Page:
“It is important that all aspects of this deal be fully implemented,” he adds, noting that he plans to keep in contact with each of the aforementioned leaders to ensure that the deal is executed in its entirety

“As president, I have no higher priority than ensuring the safety of Americans held hostage around the world. That’s why—from the earliest moments of Hamas’s brutal assault—my national security team and I have worked closely with regional partners to do everything possible to secure the release of our fellow citizens,” Biden says, noting how two Americans were already released on October 20 and that several more are expected to be freed in the coming days as a result of this deal.

“I will not stop until they are all released,” he says.

IDF says soldier killed fighting in Gaza, bringing ground op toll to 69

This photo released by the military on November 22, 2023, shows Cpt. Liron Snir, a commander in the Golani Brigade's Reconnaissance Battalion, who was killed fighting against Hamas terrorists in the northern Gaza Strip. (Israel Defense Forces)
This photo released by the military on November 22, 2023, shows Cpt. Liron Snir, a commander in the Golani Brigade's Reconnaissance Battalion, who was killed fighting against Hamas terrorists in the northern Gaza Strip. (Israel Defense Forces)

The Israel Defense Forces says that Cpt. Liron Snir, 25, was killed fighting Hamas terrorists in the northern Gaza Strip.

Snir, from Ofra, was a platoon commander in the Golani Brigade’s Reconnaissance Battalion.

His death brings the toll in the ground operation to 69.

The military also announces that a soldier in the Givati Brigade’s Reconnaissance Battalion was seriously hurt in the fighting.

Qatar says start of ‘humanitarian pause’ to be announced in next 24 hours

Qatar has confirmed an agreement for a temporary ceasefire between Israel and Hamas and the release of hostages held by the Gaza-ruling terror group, saying the start time will be announced in the next 24 hours and that it will last for four days.

The statement early this morning from Qatar’s foreign ministry describes the talks that produced the agreement as a mediation by Egypt, the US and Qatar for a “humanitarian pause.”

“The starting time of the pause will be announced within the next 24 hours and last for four days, subject to extension,” the statement says. “The agreement includes the release of 50 civilian women and children hostages currently held in the Gaza Strip in exchange for the release of a number of Palestinian women and children detained in Israeli prisons, the number of those released will be increased in later stages of implementing the agreement.”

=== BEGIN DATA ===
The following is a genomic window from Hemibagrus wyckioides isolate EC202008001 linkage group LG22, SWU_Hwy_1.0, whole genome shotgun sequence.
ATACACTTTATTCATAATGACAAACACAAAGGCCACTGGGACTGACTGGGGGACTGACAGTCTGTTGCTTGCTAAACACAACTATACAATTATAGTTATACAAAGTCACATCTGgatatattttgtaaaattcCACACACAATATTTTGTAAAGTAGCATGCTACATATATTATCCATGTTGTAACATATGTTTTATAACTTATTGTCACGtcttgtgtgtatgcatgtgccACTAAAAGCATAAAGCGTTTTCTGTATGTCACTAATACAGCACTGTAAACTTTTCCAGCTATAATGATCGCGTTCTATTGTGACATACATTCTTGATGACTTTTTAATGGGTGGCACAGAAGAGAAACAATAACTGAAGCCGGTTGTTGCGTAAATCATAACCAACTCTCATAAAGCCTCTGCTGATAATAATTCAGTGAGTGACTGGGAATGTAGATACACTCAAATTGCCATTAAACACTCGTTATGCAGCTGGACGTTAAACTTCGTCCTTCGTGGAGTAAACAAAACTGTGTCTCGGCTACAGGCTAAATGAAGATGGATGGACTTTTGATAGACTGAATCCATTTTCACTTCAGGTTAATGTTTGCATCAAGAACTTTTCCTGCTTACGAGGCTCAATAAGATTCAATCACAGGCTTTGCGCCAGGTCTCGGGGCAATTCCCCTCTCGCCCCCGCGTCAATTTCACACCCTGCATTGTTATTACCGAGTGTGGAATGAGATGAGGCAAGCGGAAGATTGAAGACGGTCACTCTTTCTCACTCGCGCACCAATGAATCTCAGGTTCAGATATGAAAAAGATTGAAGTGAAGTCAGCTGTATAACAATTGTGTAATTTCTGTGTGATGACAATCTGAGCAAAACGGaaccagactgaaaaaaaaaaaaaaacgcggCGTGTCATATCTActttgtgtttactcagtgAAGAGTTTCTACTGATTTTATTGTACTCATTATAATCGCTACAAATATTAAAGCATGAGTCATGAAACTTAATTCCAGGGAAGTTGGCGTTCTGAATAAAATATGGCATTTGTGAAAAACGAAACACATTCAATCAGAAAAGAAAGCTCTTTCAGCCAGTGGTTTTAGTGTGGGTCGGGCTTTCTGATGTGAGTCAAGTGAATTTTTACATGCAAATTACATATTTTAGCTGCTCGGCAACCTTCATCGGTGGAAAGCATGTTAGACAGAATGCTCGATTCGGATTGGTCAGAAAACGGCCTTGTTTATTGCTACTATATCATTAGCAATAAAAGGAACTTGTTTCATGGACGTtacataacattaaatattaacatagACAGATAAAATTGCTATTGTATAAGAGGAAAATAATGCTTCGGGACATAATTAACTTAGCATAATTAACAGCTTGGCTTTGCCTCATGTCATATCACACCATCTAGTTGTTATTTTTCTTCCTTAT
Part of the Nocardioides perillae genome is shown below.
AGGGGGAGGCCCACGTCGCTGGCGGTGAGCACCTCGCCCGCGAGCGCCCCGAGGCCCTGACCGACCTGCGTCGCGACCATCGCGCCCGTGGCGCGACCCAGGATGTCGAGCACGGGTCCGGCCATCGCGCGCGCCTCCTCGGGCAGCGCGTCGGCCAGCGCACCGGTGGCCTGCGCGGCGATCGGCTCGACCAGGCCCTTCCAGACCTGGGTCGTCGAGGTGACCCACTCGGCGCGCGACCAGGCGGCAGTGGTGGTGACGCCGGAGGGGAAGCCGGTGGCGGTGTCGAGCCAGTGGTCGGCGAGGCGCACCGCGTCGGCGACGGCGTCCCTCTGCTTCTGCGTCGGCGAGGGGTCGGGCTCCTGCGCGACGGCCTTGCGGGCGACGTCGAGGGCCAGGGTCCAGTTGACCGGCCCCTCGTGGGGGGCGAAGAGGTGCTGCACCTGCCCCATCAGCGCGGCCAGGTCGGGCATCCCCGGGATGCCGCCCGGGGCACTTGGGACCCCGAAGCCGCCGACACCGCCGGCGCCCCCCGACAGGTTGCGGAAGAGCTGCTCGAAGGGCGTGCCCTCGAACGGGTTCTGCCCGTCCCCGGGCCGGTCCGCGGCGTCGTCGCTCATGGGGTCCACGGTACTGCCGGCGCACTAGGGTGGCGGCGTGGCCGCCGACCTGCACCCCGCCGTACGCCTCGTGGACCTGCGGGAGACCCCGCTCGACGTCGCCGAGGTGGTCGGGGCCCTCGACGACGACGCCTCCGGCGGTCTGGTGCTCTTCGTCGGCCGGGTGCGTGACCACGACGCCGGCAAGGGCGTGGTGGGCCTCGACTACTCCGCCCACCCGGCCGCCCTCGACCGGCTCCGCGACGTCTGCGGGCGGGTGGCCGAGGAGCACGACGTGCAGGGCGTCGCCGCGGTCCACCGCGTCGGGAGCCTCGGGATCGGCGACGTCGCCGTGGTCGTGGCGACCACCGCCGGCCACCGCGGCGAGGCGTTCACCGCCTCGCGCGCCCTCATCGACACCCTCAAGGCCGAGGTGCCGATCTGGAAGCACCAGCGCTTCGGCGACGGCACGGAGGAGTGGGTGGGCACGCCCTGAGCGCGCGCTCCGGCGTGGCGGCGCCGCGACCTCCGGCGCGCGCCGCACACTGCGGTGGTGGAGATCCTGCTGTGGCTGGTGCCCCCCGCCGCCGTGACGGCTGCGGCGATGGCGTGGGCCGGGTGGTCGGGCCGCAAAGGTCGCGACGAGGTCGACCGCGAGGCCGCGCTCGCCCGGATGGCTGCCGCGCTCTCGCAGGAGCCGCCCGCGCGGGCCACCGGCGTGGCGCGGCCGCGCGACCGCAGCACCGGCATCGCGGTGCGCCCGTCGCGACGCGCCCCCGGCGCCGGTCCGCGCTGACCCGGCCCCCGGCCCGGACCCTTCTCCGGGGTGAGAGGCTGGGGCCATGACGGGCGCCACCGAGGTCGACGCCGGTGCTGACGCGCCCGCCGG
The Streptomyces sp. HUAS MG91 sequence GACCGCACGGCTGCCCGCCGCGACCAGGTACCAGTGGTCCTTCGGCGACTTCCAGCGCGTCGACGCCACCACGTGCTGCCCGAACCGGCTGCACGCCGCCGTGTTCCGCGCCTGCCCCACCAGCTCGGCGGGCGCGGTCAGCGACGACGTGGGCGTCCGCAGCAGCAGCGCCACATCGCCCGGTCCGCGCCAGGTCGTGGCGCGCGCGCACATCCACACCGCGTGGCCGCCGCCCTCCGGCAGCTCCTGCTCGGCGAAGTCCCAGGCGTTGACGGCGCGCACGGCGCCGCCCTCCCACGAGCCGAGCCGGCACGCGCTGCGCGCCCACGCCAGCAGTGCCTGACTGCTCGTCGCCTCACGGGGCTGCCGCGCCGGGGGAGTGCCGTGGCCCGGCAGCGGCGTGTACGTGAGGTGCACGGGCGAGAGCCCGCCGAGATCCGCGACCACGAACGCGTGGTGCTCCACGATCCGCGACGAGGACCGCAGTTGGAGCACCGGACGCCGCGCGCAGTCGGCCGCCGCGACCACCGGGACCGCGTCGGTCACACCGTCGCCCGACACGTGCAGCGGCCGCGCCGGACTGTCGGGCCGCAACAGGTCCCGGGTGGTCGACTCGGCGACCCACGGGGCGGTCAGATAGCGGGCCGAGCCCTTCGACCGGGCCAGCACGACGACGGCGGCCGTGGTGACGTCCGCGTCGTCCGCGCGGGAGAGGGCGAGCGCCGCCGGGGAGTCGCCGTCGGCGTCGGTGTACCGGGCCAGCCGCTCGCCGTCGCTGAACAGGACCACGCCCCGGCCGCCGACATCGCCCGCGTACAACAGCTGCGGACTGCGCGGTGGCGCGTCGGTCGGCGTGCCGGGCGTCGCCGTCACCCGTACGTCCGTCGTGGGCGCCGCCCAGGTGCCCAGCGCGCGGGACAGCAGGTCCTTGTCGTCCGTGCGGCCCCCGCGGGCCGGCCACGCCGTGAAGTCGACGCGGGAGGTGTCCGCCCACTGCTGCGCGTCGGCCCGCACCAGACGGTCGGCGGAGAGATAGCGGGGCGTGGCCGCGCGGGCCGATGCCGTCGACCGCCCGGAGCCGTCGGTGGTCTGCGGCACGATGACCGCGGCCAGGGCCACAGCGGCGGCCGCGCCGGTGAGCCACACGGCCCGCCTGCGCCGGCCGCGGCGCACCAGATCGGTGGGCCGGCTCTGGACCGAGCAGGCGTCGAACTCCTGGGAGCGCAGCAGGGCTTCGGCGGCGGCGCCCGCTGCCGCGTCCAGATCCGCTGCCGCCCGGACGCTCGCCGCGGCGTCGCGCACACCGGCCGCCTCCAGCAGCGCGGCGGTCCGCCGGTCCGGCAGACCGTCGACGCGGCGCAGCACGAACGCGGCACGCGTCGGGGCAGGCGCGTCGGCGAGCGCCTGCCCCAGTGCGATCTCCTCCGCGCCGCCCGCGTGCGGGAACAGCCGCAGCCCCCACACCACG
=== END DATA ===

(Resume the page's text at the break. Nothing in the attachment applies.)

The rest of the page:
It adds that the ceasefire will “allow the entry of a larger number of humanitarian convoys and relief aid, including fuel designated for humanitarian needs.” It offers no specifics on that, however.

Bahraini government websites briefly inaccessible after cyberattack linked to Israel-Hamas war

Bahrain Crown Prince Prince Salman bin Hamad al-Khalifa delivers the keynote address at the opening of the three day IISS Manama Dialogue security conference, in Manama on November 17, 2023. (Mazen Mahdi/AFP)
Bahrain Crown Prince Prince Salman bin Hamad al-Khalifa delivers the keynote address at the opening of the three day IISS Manama Dialogue security conference, in Manama on November 17, 2023. (Mazen Mahdi/AFP)

DUBAI, United Arab Emirates — The websites of two government ministries in Bahrain briefly became inaccessible last night after a cyberattack took them down, purportedly over the island kingdom’s stance on the ongoing Israel-Hamas war.

A statement posted online by a self-described group calling itself Al-Toufan, or “The Flood” in Arabic, claims hacking the Foreign Ministry and the Information Affairs Ministry’s websites. Both later became accessible.

Another statement includes scans of passports for American citizens and a top Russian diplomat in Bahrain that allegedly came from the hack.

The statement says the hacks came in retaliation for “the abnormal statements issued” by the island’s Al Khalifa ruling family, without elaborating. Bahrain’s Crown Prince Salman bin Hamad Al Khalifa opened a summit last week in the kingdom by condemning the October 7 Hamas onslaught, while calling for the release of hostages and a halt to the fighting.

A Bahrain government statement sent to The Associated Press acknowledges that “a number of government agency websites have today been the target of malicious cyberattacks.”